Business round table is important

Last Friday, President Paul Kagame and members of the Private Sector held the annual roundtable dialogue in which issues affecting development and growth of business were discussed under the auspices of the Presidential-Business roundtable. The annual dialogue constitutes a lucid demonstration of how government is committed to the realization of a vibrant private sector led economy, at least by 2020.

Last Friday, President Paul Kagame and members of the Private Sector held the annual roundtable dialogue in which issues affecting development and growth of business were discussed under the auspices of the Presidential-Business roundtable.

The annual dialogue constitutes a lucid demonstration of how government is committed to the realization of a vibrant private sector led economy, at least by 2020.

During this year’s roundtable discussions, the President’s key message to members of the Private sector revolved around the need for a change in attitude, when it comes to delivery of services. This apt message cannot be re-emphasized.

Whereas government is responsible for creating an environment that enable seamless growth of the private sector, it cannot push down the throat of business owners or force them to embrace the policies.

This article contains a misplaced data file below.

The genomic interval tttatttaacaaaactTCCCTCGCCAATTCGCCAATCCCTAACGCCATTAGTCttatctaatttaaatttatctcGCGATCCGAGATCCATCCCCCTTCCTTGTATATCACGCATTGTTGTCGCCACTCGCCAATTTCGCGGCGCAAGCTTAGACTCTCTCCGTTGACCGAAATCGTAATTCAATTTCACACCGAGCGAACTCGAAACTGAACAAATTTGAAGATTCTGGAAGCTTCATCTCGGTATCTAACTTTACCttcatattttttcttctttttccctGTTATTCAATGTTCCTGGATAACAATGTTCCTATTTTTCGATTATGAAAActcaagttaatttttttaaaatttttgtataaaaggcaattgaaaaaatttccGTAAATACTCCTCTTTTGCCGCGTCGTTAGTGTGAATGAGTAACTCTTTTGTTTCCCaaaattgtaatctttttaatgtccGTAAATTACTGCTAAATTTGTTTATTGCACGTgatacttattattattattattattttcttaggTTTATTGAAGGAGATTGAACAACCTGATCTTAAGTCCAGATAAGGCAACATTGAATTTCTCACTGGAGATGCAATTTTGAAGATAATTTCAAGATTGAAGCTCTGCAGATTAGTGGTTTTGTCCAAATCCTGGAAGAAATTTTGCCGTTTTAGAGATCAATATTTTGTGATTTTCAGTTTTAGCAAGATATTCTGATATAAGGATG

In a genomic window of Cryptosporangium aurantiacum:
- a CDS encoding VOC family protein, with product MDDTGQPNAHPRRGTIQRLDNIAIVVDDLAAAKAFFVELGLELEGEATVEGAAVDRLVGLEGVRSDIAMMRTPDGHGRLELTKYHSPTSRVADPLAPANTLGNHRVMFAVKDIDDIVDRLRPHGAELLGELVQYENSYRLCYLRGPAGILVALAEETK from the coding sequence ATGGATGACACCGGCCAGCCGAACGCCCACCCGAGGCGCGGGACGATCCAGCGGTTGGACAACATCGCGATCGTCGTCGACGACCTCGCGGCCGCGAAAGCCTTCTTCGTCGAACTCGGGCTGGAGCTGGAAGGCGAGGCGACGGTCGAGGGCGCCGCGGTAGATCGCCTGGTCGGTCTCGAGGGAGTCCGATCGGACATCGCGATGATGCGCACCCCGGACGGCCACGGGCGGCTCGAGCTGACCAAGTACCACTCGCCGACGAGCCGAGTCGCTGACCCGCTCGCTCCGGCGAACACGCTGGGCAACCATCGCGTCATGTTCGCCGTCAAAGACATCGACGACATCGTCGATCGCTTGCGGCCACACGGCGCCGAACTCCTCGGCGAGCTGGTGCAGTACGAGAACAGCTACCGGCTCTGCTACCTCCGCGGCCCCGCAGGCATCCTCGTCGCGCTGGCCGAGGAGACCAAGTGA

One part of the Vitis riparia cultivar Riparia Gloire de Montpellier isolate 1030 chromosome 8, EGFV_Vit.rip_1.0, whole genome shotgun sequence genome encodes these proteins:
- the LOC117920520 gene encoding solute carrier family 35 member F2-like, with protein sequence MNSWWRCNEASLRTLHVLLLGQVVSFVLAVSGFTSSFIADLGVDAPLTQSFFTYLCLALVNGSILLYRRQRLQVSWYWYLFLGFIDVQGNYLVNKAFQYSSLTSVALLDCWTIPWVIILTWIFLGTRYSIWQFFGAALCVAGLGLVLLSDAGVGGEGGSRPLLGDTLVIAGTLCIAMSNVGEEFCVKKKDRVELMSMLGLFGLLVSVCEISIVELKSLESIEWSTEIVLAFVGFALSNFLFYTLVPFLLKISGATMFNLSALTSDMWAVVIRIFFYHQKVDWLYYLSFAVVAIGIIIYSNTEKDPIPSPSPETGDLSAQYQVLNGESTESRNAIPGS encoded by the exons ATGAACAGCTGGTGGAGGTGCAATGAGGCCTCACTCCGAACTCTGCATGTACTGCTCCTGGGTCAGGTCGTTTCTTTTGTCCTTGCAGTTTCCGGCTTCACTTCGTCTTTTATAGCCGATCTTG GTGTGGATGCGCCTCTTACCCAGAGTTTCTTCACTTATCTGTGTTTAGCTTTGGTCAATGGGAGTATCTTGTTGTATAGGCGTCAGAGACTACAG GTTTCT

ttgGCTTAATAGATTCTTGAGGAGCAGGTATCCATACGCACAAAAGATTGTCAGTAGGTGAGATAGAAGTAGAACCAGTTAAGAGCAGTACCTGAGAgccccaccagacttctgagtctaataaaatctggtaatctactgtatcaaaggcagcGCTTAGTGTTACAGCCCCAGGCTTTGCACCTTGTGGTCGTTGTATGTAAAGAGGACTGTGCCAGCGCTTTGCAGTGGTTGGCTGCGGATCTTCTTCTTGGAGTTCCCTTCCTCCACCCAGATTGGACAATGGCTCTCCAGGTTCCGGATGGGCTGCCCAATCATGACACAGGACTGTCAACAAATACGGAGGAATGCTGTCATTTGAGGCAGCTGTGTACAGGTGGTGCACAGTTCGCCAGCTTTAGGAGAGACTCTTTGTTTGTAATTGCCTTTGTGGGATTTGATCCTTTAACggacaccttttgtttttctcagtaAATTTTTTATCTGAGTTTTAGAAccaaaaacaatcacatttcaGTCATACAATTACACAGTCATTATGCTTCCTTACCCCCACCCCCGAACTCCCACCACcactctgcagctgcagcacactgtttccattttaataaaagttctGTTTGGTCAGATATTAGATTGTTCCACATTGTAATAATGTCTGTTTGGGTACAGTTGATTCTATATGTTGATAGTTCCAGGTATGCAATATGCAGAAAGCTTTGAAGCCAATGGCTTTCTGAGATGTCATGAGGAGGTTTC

The World Bank’s 2009 Doing Business Report rated our country as the top reformer in implementing changes that favour the growth of the private sector.

The first beneficiaries of these changes should be members of our private sector. With the numerous business friendly incentives, the business community should rise to the occasion and tap into these reforms to expand their business operations.

But it is impossible to grow if simple basics like handling customers are lacking. The call for the change in mindset and attitudes has been repeated several times. It’s high time that businesses heed the call.

With our entry into the EAC, competition is going to be stiff. It’s high time, therefore, our businesses became more aggressive, assertive and innovative to survive. We should be active players within these competitive markets. 

However, we can only achieve this, if we embrace the true aspirations and values that define profitable businesses. 

Ends

 

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